Headteacher, 36, had affair with 15-year-old pupil after taking her on trips to the seaside and hotels
- Philip Barnwell, 36, had ‘inappropriate relationship’ with year 11 pupil
- Slept in the same bed as girl, 15, and gave her alcoholic drinks, panel told
- Relationship continued after pupil left Woodside High School, London
- Girl, known as Pupil A, fell pregnant with his child aged 17, hearing heard
- Mr Barnwell, who was sacked from school in 2008, banned from teaching
- He insists ‘I am innocent’ and denies inappropriate relationship with pupil
A headteacher who had an affair with a 15-year-old pupil who he later got pregnant has been banned from teaching for life.
Philip Barnwell, 36, plied the girl – known only as Pupil A – with alcoholic drinks, took her to the seaside, and let her share his bed, a professional conduct panel was told.
The relationship continued after the girl left the school and she fell pregnant with the teacher’s baby at 17, the hearing heard.
An investigation in to the relationship was halted after Mr Barnwell was sacked from the school in 2008 as the girl refused to be interviewed and Mr Barnwell did not comment.
However, details of the affair resurfaced when Mr Barnwell applied for another job in teaching and he was ordered to face a professional conduct hearing.
The panel ruled while Mr Barnwell was employed at Woodside High School in Wood Green, north London, between 2007 and 2008, he had an inappropriate relationship with the Year 11 student.
This amounted to unacceptable professional conduct, it said.
Mr Barnwell insists he is innocent and denies he had an inappropriate relationship with the girl.
However, Alan Meyrick, deputy director for teacher regulation at the Department for Education, banned him from the profession for good.
He said: ‘Mr Barnwell abused the position of trust that he held and he engaged in sexual activity with Pupil A.
‘This is very serious misconduct. I am satisfied that Mr Barnwell’s actions were both deliberate and, at times, carefully planned.’
Mrs Mary Speakman, who chaired the hearing, said: ‘The relationship is said to have involved the teacher frequently spending time alone with Pupil A in school time, communications by text and MSN between them, pre-arranged meetings outside school and overnight stays.’
The panel also heard how the girl stayed at the head teacher’s home and shared his bed, while on another occasion they spent two nights together in the Royal York Hotel in Brighton during term-time.
After she left the school in September 2008, they ‘appeared very close’ when spotted in a park together, the hearing was told.
Later that month, Mr Barnwell took her to a hotel for the night and the next day the pair had to go to a clinic as the girl needed the morning-after pill.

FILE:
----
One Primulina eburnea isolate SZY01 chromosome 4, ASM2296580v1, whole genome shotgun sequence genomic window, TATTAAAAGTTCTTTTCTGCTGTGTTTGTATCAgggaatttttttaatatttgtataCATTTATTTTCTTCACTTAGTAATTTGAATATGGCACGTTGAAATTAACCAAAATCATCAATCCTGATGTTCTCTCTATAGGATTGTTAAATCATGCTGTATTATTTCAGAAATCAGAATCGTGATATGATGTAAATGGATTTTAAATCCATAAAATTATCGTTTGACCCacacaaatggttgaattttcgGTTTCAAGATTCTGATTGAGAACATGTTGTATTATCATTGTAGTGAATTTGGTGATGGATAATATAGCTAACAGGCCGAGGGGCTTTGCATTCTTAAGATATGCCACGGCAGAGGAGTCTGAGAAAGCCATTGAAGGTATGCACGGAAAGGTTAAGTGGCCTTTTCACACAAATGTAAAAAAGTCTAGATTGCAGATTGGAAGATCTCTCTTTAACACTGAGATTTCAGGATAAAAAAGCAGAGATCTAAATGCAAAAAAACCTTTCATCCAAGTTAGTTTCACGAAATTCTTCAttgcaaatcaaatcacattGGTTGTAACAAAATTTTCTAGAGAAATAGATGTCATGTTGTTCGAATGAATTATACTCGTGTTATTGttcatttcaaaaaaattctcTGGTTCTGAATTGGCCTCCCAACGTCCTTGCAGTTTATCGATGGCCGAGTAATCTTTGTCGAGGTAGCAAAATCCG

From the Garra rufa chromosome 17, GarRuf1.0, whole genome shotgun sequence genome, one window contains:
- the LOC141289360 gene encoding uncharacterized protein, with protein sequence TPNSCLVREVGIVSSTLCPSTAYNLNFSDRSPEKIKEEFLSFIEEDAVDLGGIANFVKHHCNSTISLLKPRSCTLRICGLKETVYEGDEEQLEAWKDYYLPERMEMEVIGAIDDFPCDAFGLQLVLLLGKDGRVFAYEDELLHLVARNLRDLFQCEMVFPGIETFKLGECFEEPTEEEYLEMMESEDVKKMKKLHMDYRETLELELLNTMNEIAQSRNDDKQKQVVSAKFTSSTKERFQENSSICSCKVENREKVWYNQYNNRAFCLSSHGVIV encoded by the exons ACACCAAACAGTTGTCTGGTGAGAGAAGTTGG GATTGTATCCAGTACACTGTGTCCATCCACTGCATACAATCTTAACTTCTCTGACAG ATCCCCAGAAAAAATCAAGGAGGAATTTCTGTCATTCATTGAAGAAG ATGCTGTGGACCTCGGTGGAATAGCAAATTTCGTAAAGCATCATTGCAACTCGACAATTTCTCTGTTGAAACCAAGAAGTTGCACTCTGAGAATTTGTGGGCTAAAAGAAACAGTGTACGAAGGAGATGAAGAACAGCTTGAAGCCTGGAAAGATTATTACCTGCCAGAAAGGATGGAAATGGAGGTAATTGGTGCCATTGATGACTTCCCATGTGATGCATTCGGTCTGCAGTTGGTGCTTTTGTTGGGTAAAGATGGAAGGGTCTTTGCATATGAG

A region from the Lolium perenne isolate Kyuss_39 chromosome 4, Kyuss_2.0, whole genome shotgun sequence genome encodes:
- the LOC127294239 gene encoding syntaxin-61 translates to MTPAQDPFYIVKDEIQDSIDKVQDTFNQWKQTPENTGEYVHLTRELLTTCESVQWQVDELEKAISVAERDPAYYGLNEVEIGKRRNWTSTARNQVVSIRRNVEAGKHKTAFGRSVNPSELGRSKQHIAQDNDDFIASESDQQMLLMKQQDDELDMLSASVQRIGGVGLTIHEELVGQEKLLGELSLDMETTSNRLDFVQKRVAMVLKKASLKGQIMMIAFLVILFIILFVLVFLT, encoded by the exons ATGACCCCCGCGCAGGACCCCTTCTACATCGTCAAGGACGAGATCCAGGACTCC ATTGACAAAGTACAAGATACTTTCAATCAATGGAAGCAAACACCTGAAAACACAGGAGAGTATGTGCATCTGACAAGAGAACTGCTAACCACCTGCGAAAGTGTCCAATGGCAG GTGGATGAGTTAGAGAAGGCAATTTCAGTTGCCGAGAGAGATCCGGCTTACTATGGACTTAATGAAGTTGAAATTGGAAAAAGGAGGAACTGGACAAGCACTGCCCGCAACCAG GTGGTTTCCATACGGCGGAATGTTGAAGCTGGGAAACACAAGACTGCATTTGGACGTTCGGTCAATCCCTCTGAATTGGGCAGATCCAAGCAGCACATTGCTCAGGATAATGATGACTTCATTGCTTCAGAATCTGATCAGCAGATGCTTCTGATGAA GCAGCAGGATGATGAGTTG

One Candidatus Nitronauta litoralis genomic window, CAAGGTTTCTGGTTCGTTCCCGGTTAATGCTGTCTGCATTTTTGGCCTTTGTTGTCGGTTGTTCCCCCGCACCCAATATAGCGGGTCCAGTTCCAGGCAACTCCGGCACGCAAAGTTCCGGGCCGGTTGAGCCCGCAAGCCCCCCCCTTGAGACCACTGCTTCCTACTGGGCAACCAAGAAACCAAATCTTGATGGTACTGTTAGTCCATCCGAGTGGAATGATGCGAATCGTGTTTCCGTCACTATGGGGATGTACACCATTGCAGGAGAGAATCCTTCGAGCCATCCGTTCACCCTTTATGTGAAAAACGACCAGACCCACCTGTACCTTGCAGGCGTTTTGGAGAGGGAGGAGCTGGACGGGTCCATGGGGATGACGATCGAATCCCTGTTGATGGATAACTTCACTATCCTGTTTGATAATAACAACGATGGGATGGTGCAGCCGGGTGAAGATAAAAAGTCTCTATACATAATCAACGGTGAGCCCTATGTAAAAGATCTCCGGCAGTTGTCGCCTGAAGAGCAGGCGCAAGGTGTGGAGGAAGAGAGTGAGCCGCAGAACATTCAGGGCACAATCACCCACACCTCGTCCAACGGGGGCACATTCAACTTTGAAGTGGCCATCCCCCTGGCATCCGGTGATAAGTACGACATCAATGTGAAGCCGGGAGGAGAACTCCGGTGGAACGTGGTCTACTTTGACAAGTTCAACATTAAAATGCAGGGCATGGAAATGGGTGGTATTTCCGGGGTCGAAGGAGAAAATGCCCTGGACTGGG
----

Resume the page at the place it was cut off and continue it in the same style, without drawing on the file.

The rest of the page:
The hearing was told how Mr Barnwell spoke about his relationship with the girl to another pupil who was in her academic year. This pupil gave evidence, along with two teachers.
According to the Sunday Mirror, a classmate said: ‘He told me that they were in a relationship and loved each other.’
She also told the hearing: ‘My friend slept in the bed with Mr Barnwell.’ She added that gossip about the “inappropriate relationship” was all over school.
Mr Barnwell was suspended from his post in July 2008 while the police and the school held investigations into his conduct.
By this time, the pupil had just finished her GCSEs. He was eventually dismissed.
Mrs Speakman told the hearing: ‘Our factual findings, taken together, provide an abundance of evidence to establish that Mr Barnwell had a relationship with Pupil A, one of his school pupils, which was totally inappropriate and involved sexual activity.”
in a relationship and loved each other.’
Pupil giving evidence at hearing
The panel, run by the National College for Teaching and Leadership, heard the girl – described as ‘bright and hard working’ – came from a broken home. She had little contact with her natural mother and none with her father.
Mrs Speakman added: ‘Parents and others must be able to entrust children, particularly those who are vulnerable because of family or other circumstances, to the care of teachers, confident that teachers will observe professional boundaries towards those whom they teach.
‘We conclude that the evidence in the case demonstrates conclusively that Mr Barnwell’s conduct renders him incompatible with remaining as a member of the profession and that a prohibition order should be imposed.’
Mr Meyrick, acting on behalf of Education Secretary Michael Gove, said that the head teacher’s attitude showed ‘a lack of acknowledgement of the seriousness of his behaviour, the damage caused to the collective reputation of the profession and the way that it undermines public confidence in the profession.’ He said he had seen no evidence of insight or remorse.
Mr Meyrick banned Mr Barnwell from teaching in any school, sixth form college, youth accommodation or children’s home in England.
Mr Barnwell, who was present for part of the hearing, denied the facts of the case and denied he had had an inappropriate relationship with the girl.
Asked about the case earlier, he said: ‘I am innocent, but as the term “inappropriate relationship” is not clearly defined in either the school handbook or in government guidelines, I feel that, regardless of any actual evidence, I will be found guilty as charged.’
He was given 28 days in which to appeal against the decision to the High Court